The owner receives a registration certificate with the chip ID and recovery service contact information. The information can also be imprinted on a collar tag worn by the animal. Like an automobile title, the certificate serves as proof of ownership and is transferred with the animal when it is sold or traded; an animal without a certificate could be stolen.

Did you know?

That you must have a microchip put in your cat?  In 2005 the city passed a bylaw:

Control and Registration of Cats
30. (1) No person, being the owner of any cat shall fail to have the cat implanted with a functioning subcutaneous microchip.

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Without proof of immunization - students face suspension from school.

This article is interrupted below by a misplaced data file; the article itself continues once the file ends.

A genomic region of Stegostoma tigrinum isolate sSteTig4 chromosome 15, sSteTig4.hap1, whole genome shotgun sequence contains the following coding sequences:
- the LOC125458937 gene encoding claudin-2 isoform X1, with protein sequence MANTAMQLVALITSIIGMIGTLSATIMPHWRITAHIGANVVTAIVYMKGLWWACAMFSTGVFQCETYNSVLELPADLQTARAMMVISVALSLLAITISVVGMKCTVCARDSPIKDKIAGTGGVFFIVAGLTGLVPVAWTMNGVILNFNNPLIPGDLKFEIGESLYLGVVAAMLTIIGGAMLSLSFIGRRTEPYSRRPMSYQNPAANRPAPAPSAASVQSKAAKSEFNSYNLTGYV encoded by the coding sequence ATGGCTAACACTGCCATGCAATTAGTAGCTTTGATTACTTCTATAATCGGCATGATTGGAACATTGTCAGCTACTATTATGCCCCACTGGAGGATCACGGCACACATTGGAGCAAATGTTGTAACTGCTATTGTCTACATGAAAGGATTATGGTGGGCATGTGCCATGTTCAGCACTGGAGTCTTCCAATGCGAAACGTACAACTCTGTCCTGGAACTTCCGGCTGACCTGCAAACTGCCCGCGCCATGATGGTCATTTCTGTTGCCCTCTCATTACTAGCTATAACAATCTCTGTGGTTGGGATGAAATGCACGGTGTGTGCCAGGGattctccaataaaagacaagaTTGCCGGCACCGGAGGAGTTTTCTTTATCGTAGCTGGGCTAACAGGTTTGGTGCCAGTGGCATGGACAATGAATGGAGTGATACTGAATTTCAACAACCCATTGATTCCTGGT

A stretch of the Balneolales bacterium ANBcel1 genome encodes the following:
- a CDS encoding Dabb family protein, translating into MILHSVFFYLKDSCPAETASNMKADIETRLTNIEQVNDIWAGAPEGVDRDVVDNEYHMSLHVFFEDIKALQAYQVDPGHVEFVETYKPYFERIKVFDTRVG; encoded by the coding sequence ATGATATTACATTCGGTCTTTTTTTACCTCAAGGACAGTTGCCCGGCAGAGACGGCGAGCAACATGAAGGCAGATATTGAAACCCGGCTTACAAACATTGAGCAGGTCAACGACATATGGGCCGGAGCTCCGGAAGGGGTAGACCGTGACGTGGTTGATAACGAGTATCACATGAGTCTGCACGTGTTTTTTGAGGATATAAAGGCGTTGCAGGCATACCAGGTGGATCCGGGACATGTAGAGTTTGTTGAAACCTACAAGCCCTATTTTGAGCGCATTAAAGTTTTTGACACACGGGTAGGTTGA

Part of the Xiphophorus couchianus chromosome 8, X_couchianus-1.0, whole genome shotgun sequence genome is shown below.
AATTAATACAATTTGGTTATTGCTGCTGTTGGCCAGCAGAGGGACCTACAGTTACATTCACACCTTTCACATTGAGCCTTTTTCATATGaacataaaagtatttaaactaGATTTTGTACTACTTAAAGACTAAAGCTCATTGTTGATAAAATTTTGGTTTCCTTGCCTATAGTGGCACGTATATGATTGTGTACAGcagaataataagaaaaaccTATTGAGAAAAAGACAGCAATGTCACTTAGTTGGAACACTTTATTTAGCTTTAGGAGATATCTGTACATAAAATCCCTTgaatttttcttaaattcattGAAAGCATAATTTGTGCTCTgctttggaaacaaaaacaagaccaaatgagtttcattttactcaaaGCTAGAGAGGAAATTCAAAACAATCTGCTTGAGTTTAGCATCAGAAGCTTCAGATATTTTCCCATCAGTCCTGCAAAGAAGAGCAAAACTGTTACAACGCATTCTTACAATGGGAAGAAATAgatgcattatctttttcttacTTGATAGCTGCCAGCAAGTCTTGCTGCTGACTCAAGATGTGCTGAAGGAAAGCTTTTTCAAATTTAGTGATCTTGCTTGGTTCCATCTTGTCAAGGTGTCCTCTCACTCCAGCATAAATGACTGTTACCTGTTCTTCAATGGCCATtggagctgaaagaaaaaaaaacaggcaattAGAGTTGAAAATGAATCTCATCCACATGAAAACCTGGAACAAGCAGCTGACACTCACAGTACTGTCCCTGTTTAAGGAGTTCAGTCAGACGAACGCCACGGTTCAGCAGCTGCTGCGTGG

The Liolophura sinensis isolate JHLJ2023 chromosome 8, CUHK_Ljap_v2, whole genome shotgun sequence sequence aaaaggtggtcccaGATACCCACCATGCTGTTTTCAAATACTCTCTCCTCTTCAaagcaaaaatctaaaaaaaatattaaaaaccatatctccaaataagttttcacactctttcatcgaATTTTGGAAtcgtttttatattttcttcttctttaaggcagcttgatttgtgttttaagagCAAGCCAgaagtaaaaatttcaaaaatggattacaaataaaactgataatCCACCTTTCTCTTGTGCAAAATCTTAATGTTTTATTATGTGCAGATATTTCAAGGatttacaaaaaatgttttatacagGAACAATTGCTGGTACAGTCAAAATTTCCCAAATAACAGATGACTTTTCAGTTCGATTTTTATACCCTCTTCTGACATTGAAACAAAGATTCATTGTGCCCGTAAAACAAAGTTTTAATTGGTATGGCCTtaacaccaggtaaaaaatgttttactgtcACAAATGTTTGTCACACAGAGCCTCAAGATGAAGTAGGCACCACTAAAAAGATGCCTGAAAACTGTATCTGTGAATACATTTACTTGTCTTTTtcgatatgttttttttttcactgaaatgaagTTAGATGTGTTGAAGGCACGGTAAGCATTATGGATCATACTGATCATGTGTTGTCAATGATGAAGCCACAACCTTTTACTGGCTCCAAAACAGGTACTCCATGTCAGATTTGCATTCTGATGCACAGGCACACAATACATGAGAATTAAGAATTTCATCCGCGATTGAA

Newsflash 100Walter Byj

February 5, 2016

BURLINGTON, ON

It came near the end of the Wednesday Halt on District School Board meeting when Director Miller announced to the trustee that to date there are 2,000 students at the grade 11 and 12 levels who are not yet fully immunized.

The Halton Region Health Department that requires 100% mandatory immunization for grade 11 and 12 students within Halton. If those students do not get their immunization by the end of March they will be subject to a 20 day suspension beginning April 6th.

The Regional Health department has done everything possible to immunize students – going so far as to set up individual appointments for students to get the needle.
Miller stressed that that this is mandatory by Halton Public Health as they will be suspending the students, not the school board.

Related article:

Parents have to report.